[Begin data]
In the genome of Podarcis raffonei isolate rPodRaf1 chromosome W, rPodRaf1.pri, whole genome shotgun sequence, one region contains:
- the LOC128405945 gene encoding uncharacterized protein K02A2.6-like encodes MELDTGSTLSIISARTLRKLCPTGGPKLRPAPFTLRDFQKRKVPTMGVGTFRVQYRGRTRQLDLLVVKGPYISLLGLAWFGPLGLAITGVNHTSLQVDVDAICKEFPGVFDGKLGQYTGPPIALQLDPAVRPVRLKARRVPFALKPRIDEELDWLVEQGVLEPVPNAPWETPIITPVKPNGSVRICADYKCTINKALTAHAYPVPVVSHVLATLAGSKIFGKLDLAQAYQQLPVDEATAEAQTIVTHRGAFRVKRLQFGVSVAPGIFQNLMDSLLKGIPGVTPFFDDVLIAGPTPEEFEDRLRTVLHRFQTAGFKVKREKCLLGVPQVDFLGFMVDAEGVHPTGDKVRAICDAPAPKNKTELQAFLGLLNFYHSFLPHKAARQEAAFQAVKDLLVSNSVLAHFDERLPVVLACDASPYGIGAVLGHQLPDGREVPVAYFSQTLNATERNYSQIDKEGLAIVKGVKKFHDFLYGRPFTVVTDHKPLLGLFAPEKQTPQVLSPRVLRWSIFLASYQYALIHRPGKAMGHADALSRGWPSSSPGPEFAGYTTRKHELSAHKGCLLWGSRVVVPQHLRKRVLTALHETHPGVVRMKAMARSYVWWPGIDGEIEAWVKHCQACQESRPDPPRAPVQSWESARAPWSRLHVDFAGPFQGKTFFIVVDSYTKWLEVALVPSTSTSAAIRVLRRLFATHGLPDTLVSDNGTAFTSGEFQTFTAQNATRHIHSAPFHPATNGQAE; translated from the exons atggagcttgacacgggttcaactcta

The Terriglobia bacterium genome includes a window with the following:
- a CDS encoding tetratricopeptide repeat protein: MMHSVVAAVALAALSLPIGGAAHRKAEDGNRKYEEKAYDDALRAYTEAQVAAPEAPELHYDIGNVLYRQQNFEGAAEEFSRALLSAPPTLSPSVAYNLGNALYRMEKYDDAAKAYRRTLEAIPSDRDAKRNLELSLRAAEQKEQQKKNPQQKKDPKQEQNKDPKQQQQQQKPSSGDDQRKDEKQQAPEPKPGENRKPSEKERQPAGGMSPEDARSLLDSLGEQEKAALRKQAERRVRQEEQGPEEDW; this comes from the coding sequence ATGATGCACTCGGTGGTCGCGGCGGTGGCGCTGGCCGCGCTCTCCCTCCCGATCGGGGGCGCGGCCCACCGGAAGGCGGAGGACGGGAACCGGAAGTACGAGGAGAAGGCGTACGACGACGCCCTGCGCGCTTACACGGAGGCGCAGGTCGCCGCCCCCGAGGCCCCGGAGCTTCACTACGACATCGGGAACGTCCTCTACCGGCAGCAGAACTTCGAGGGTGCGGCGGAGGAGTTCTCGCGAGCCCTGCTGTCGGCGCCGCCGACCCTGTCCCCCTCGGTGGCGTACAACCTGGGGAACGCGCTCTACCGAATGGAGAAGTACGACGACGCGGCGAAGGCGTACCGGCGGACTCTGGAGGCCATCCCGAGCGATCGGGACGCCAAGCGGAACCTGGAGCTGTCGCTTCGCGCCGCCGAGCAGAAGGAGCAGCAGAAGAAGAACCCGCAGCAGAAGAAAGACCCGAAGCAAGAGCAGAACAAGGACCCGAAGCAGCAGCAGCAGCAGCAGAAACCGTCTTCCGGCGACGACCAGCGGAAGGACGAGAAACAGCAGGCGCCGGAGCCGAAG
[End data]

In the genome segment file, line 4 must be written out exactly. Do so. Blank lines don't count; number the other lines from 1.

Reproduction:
- a CDS encoding tetratricopeptide repeat protein: MMHSVVAAVALAALSLPIGGAAHRKAEDGNRKYEEKAYDDALRAYTEAQVAAPEAPELHYDIGNVLYRQQNFEGAAEEFSRALLSAPPTLSPSVAYNLGNALYRMEKYDDAAKAYRRTLEAIPSDRDAKRNLELSLRAAEQKEQQKKNPQQKKDPKQEQNKDPKQQQQQQKPSSGDDQRKDEKQQAPEPKPGENRKPSEKERQPAGGMSPEDARSLLDSLGEQEKAALRKQAERRVRQEEQGPEEDW; this comes from the coding sequence ATGATGCACTCGGTGGTCGCGGCGGTGGCGCTGGCCGCGCTCTCCCTCCCGATCGGGGGCGCGGCCCACCGGAAGGCGGAGGACGGGAACCGGAAGTACGAGGAGAAGGCGTACGACGACGCCCTGCGCGCTTACACGGAGGCGCAGGTCGCCGCCCCCGAGGCCCCGGAGCTTCACTACGACATCGGGAACGTCCTCTACCGGCAGCAGAACTTCGAGGGTGCGGCGGAGGAGTTCTCGCGAGCCCTGCTGTCGGCGCCGCCGACCCTGTCCCCCTCGGTGGCGTACAACCTGGGGAACGCGCTCTACCGAATGGAGAAGTACGACGACGCGGCGAAGGCGTACCGGCGGACTCTGGAGGCCATCCCGAGCGATCGGGACGCCAAGCGGAACCTGGAGCTGTCGCTTCGCGCCGCCGAGCAGAAGGAGCAGCAGAAGAAGAACCCGCAGCAGAAGAAAGACCCGAAGCAAGAGCAGAACAAGGACCCGAAGCAGCAGCAGCAGCAGCAGAAACCGTCTTCCGGCGACGACCAGCGGAAGGACGAGAAACAGCAGGCGCCGGAGCCGAAG